• Coyle B.
      • Coffey R.
      • Armour J.A.
      • Gausden E.
      • Hochberg Z.
      • Grossman A.
      • Britton K.
      • Pembrey M.
      • Reardon W.
      • Trembath R.
      ,
      • Sheffield V.C.
      • Kraiem Z.
      • Beck J.C.
      • Nishimura D.
      • Stone E.M.
      • Salameh M.
      • Sadeh O.
      • Glaser B.
      ). Mimicking the human pathology and similar to the knock-out mouse model (Pds−/−) (
      • Everett L.A.
      • Belyantseva I.A.
      • Noben-Trauth K.
      • Cantos R.
      • Chen A.
      • Thakkar S.I.
      • Hoogstraten-Miller S.L.
      • Kachar B.
      • Wu D.K.
      • Green E.D.
      ), loop mice are profoundly deaf and show abnormal vestibular behavior. Here we present the discovery of a new type of giant mineralized bodies with the composition of calcium oxalate within the Slc26a4loop/loop saccule. These mineralized bodies are highly distinct from calcitic wild-type otoconia and have not been previously described in the inner ear. Interestingly, these unique pathological oxalate ear stones are only formed within one out of the two separate compartments of otoconia formation, the utricle and saccule. In our study, we analyzed the wide spectrum of mineral composition in the Slc26a4loop/loop inner ear that undergoes dramatic differential changes and provide insight into an abnormal mineralization mechanism in the presence of a genetic mutation.

      DISCUSSION

      The small size of normal otoconia, together with their distribution pattern over the saccule and utricle, is crucial for generating an optimal mass over each individual hair cell, which is essential for their stimulation. Thus, the formation of giant minerals in Slc26a4loop/loop mutants leads to a differential mass over the sensory cells. Although some hair cells lack any otoconia load, other hair cells are overloaded with giant stones. Hence, both populations of hair cells are missing their native stimulation source and cannot serve their vital role in vestibular function and perception. Furthermore, the giant minerals in Slc26a4loop mice are no longer restricted to the saccule or utricle, as compared with normal otoconia. Ectopic giant stones were found in other components of the vestibular system such as the semicircular canals and their cristae. The variability of the defective vestibular behavior in Slc26a4loop mutant mice, ranging from very mild to severe, can be partially explained by the variable position of dislocated mineralized bodies. It would be interesting to test this hypothesis and learn about possible correlations between the position of the stone and a specific vestibular defect. Displacement of otoconia in humans is associated with BPPV and leads to severe dizziness, imbalance, and nausea (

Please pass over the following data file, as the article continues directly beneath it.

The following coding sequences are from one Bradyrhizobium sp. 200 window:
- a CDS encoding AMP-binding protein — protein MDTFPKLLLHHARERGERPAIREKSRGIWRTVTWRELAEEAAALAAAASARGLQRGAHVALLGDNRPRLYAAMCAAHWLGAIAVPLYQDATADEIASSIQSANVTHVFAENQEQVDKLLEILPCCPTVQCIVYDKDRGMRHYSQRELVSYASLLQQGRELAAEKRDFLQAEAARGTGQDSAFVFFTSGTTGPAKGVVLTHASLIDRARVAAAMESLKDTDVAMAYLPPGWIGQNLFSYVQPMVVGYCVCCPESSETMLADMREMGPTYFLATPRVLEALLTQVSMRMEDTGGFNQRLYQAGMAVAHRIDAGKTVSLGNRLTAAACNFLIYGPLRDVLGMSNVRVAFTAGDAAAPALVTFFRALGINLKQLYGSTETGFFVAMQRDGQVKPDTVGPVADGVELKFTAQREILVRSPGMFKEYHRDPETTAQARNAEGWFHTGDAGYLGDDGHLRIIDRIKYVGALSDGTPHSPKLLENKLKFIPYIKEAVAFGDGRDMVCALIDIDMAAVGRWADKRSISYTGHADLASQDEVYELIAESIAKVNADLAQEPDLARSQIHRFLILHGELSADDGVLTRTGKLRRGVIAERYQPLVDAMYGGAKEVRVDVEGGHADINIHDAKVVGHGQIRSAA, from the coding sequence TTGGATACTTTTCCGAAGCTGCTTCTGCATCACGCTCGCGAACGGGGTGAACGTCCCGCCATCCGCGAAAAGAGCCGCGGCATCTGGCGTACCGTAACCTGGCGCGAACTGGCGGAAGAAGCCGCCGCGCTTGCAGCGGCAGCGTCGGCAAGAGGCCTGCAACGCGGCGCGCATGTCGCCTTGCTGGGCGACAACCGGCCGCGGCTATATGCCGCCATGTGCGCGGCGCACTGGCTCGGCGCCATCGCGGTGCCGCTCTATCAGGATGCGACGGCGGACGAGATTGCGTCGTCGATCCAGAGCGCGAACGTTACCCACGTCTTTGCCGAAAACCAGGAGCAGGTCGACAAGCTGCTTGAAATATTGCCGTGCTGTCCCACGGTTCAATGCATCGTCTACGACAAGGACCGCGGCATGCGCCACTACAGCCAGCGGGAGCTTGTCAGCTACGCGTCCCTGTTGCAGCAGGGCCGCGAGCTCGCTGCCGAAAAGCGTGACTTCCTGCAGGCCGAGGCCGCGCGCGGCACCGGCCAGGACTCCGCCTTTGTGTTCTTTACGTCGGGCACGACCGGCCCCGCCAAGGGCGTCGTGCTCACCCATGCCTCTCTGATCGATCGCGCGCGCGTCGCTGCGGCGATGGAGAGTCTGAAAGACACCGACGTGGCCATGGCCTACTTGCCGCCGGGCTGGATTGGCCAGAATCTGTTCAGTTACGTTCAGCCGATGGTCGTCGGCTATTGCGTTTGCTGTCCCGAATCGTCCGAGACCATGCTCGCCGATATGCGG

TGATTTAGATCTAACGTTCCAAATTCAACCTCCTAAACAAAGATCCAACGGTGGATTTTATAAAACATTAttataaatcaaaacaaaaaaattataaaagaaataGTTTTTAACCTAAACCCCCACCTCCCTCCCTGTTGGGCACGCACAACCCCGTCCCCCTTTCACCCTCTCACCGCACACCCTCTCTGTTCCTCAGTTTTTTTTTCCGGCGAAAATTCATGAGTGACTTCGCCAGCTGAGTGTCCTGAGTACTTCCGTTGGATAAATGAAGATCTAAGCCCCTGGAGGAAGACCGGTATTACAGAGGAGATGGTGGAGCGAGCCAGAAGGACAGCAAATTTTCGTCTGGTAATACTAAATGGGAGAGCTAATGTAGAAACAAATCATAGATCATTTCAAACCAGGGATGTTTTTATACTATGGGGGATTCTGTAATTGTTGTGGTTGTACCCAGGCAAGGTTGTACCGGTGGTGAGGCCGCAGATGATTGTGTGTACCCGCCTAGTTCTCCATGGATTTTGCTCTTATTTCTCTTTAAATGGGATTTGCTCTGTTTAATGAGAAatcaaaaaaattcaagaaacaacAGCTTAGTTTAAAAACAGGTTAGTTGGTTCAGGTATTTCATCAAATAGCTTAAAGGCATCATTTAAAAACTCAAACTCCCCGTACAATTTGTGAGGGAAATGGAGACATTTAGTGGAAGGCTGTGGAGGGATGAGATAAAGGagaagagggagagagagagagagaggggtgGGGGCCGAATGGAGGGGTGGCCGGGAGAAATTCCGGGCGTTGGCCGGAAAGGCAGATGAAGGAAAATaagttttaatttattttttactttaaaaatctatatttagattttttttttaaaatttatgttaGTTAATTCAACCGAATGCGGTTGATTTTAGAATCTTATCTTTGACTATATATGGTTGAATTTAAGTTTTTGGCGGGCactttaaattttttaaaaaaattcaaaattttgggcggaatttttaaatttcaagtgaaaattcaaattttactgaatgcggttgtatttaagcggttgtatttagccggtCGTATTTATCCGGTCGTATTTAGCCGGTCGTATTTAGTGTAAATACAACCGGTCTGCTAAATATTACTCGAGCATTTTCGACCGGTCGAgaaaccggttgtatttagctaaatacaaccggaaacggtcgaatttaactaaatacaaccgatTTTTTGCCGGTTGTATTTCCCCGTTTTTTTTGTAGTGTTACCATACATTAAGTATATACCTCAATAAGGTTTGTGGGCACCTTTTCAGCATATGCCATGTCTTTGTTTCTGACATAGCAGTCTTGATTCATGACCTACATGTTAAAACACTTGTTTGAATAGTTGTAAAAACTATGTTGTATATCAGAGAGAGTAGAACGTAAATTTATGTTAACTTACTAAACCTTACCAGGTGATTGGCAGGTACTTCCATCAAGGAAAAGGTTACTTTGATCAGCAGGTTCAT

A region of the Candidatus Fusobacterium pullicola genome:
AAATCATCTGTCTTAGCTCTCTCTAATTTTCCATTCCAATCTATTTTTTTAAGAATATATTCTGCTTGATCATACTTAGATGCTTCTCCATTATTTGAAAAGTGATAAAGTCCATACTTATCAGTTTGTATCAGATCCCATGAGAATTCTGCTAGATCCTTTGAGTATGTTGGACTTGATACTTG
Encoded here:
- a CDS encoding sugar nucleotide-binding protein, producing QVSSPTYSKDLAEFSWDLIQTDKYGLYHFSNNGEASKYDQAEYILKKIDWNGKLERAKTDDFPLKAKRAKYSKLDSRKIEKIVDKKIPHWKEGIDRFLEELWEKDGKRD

• Epley J.M.
      ). The severe vertigo episodes are usually of a short duration and elicited by the position of the patient. A common way to treat BPPV is by maneuvering the free floating otoconia outside the semicircular canal and crista, providing the patient with relief (
      • Beynon G.J.
      ,
      • Epley J.M.
      ,
      • Parnes L.S.
      • Agrawal S.K.
      • Atlas J.
      ). Hence, Slc26a4loop mice can be tested as a platform for validating pioneering therapeutic approaches with respect to vestibular dysfunction as a result of otoconia dislocation.